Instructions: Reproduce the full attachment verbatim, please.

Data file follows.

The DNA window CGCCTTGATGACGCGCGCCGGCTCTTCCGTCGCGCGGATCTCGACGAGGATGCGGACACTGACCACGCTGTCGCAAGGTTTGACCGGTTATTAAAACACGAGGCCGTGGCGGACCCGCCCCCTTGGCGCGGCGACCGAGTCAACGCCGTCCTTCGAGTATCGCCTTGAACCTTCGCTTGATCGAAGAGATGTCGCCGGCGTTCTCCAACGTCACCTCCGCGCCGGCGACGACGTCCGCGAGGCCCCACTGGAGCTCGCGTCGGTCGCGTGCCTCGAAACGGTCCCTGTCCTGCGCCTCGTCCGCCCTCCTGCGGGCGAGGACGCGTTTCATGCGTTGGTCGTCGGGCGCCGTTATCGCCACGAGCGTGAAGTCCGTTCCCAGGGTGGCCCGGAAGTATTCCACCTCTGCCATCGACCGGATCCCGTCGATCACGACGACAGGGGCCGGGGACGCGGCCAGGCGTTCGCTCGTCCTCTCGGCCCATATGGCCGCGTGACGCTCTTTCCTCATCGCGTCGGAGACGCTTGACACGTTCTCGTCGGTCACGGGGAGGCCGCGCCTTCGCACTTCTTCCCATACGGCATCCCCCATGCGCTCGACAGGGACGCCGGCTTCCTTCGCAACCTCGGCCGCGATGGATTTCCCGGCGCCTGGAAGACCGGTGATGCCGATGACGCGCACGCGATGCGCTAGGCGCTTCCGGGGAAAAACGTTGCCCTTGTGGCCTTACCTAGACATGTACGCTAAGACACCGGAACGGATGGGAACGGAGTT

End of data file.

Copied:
The DNA window CGCCTTGATGACGCGCGCCGGCTCTTCCGTCGCGCGGATCTCGACGAGGATGCGGACACTGACCACGCTGTCGCAAGGTTTGACCGGTTATTAAAACACGAGGCCGTGGCGGACCCGCCCCCTTGGCGCGGCGACCGAGTCAACGCCGTCCTTCGAGTATCGCCTTGAACCTTCGCTTGATCGAAGAGATGTCGCCGGCGTTCTCCAACGTCACCTCCGCGCCGGCGACGACGTCCGCGAGGCCCCACTGGAGCTCGCGTCGGTCGCGTGCCTCGAAACGGTCCCTGTCCTGCGCCTCGTCCGCCCTCCTGCGGGCGAGGACGCGTTTCATGCGTTGGTCGTCGGGCGCCGTTATCGCCACGAGCGTGAAGTCCGTTCCCAGGGTGGCCCGGAAGTATTCCACCTCTGCCATCGACCGGATCCCGTCGATCACGACGACAGGGGCCGGGGACGCGGCCAGGCGTTCGCTCGTCCTCTCGGCCCATATGGCCGCGTGACGCTCTTTCCTCATCGCGTCGGAGACGCTTGACACGTTCTCGTCGGTCACGGGGAGGCCGCGCCTTCGCACTTCTTCCCATACGGCATCCCCCATGCGCTCGACAGGGACGCCGGCTTCCTTCGCAACCTCGGCCGCGATGGATTTCCCGGCGCCTGGAAGACCGGTGATGCCGATGACGCGCACGCGATGCGCTAGGCGCTTCCGGGGAAAAACGTTGCCCTTGTGGCCTTACCTAGACATGTACGCTAAGACACCGGAACGGATGGGAACGGAGTT